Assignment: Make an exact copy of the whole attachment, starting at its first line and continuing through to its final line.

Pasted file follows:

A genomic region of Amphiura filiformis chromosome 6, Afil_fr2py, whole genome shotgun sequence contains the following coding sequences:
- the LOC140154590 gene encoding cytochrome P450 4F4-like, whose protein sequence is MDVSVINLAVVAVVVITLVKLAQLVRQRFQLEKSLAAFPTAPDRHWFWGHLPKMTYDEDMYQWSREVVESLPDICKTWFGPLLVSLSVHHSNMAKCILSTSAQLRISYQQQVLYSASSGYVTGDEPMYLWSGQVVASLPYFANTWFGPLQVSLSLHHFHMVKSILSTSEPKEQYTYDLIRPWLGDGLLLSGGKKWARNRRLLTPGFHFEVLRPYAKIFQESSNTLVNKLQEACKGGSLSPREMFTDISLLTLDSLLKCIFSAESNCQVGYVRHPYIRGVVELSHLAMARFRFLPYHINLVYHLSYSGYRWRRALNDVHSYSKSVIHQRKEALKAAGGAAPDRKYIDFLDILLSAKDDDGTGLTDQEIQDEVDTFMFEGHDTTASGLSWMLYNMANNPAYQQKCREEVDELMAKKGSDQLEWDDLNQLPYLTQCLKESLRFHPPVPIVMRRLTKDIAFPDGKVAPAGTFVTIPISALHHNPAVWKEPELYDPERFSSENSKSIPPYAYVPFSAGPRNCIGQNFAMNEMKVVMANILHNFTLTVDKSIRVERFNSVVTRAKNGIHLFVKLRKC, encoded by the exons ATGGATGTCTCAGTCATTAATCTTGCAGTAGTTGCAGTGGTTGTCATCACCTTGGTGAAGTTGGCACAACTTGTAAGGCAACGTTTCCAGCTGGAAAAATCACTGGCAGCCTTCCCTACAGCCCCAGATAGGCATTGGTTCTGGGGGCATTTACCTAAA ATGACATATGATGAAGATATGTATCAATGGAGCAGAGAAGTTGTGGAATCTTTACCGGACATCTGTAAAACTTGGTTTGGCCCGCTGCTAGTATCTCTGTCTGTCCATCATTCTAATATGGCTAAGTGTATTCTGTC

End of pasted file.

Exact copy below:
A genomic region of Amphiura filiformis chromosome 6, Afil_fr2py, whole genome shotgun sequence contains the following coding sequences:
- the LOC140154590 gene encoding cytochrome P450 4F4-like, whose protein sequence is MDVSVINLAVVAVVVITLVKLAQLVRQRFQLEKSLAAFPTAPDRHWFWGHLPKMTYDEDMYQWSREVVESLPDICKTWFGPLLVSLSVHHSNMAKCILSTSAQLRISYQQQVLYSASSGYVTGDEPMYLWSGQVVASLPYFANTWFGPLQVSLSLHHFHMVKSILSTSEPKEQYTYDLIRPWLGDGLLLSGGKKWARNRRLLTPGFHFEVLRPYAKIFQESSNTLVNKLQEACKGGSLSPREMFTDISLLTLDSLLKCIFSAESNCQVGYVRHPYIRGVVELSHLAMARFRFLPYHINLVYHLSYSGYRWRRALNDVHSYSKSVIHQRKEALKAAGGAAPDRKYIDFLDILLSAKDDDGTGLTDQEIQDEVDTFMFEGHDTTASGLSWMLYNMANNPAYQQKCREEVDELMAKKGSDQLEWDDLNQLPYLTQCLKESLRFHPPVPIVMRRLTKDIAFPDGKVAPAGTFVTIPISALHHNPAVWKEPELYDPERFSSENSKSIPPYAYVPFSAGPRNCIGQNFAMNEMKVVMANILHNFTLTVDKSIRVERFNSVVTRAKNGIHLFVKLRKC, encoded by the exons ATGGATGTCTCAGTCATTAATCTTGCAGTAGTTGCAGTGGTTGTCATCACCTTGGTGAAGTTGGCACAACTTGTAAGGCAACGTTTCCAGCTGGAAAAATCACTGGCAGCCTTCCCTACAGCCCCAGATAGGCATTGGTTCTGGGGGCATTTACCTAAA ATGACATATGATGAAGATATGTATCAATGGAGCAGAGAAGTTGTGGAATCTTTACCGGACATCTGTAAAACTTGGTTTGGCCCGCTGCTAGTATCTCTGTCTGTCCATCATTCTAATATGGCTAAGTGTATTCTGTC